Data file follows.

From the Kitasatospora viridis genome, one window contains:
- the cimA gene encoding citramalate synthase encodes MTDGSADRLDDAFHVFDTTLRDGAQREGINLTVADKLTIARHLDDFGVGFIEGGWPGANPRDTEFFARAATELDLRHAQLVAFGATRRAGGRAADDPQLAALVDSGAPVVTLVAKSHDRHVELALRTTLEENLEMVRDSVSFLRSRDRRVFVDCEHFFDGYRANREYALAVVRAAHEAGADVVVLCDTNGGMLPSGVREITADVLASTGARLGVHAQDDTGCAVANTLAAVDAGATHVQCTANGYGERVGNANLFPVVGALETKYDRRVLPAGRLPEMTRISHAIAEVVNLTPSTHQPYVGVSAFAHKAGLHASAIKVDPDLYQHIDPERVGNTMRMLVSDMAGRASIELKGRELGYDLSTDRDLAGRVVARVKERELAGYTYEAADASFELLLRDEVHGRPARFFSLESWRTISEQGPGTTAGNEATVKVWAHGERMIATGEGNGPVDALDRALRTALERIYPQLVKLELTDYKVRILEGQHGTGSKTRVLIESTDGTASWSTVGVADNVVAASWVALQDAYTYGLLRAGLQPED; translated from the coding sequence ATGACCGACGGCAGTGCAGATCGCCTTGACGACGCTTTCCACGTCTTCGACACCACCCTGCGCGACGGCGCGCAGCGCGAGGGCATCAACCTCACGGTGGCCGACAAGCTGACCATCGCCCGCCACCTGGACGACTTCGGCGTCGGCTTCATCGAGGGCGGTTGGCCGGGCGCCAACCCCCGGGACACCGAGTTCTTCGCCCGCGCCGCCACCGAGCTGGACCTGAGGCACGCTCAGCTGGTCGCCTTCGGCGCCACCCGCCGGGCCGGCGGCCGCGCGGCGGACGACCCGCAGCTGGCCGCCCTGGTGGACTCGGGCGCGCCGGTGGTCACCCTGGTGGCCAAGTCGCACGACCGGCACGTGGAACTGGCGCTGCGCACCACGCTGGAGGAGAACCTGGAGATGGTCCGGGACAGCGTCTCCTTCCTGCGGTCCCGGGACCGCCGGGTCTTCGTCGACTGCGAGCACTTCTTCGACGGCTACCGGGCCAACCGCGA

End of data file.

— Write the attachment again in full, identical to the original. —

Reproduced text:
From the Kitasatospora viridis genome, one window contains:
- the cimA gene encoding citramalate synthase encodes MTDGSADRLDDAFHVFDTTLRDGAQREGINLTVADKLTIARHLDDFGVGFIEGGWPGANPRDTEFFARAATELDLRHAQLVAFGATRRAGGRAADDPQLAALVDSGAPVVTLVAKSHDRHVELALRTTLEENLEMVRDSVSFLRSRDRRVFVDCEHFFDGYRANREYALAVVRAAHEAGADVVVLCDTNGGMLPSGVREITADVLASTGARLGVHAQDDTGCAVANTLAAVDAGATHVQCTANGYGERVGNANLFPVVGALETKYDRRVLPAGRLPEMTRISHAIAEVVNLTPSTHQPYVGVSAFAHKAGLHASAIKVDPDLYQHIDPERVGNTMRMLVSDMAGRASIELKGRELGYDLSTDRDLAGRVVARVKERELAGYTYEAADASFELLLRDEVHGRPARFFSLESWRTISEQGPGTTAGNEATVKVWAHGERMIATGEGNGPVDALDRALRTALERIYPQLVKLELTDYKVRILEGQHGTGSKTRVLIESTDGTASWSTVGVADNVVAASWVALQDAYTYGLLRAGLQPED; translated from the coding sequence ATGACCGACGGCAGTGCAGATCGCCTTGACGACGCTTTCCACGTCTTCGACACCACCCTGCGCGACGGCGCGCAGCGCGAGGGCATCAACCTCACGGTGGCCGACAAGCTGACCATCGCCCGCCACCTGGACGACTTCGGCGTCGGCTTCATCGAGGGCGGTTGGCCGGGCGCCAACCCCCGGGACACCGAGTTCTTCGCCCGCGCCGCCACCGAGCTGGACCTGAGGCACGCTCAGCTGGTCGCCTTCGGCGCCACCCGCCGGGCCGGCGGCCGCGCGGCGGACGACCCGCAGCTGGCCGCCCTGGTGGACTCGGGCGCGCCGGTGGTCACCCTGGTGGCCAAGTCGCACGACCGGCACGTGGAACTGGCGCTGCGCACCACGCTGGAGGAGAACCTGGAGATGGTCCGGGACAGCGTCTCCTTCCTGCGGTCCCGGGACCGCCGGGTCTTCGTCGACTGCGAGCACTTCTTCGACGGCTACCGGGCCAACCGCGA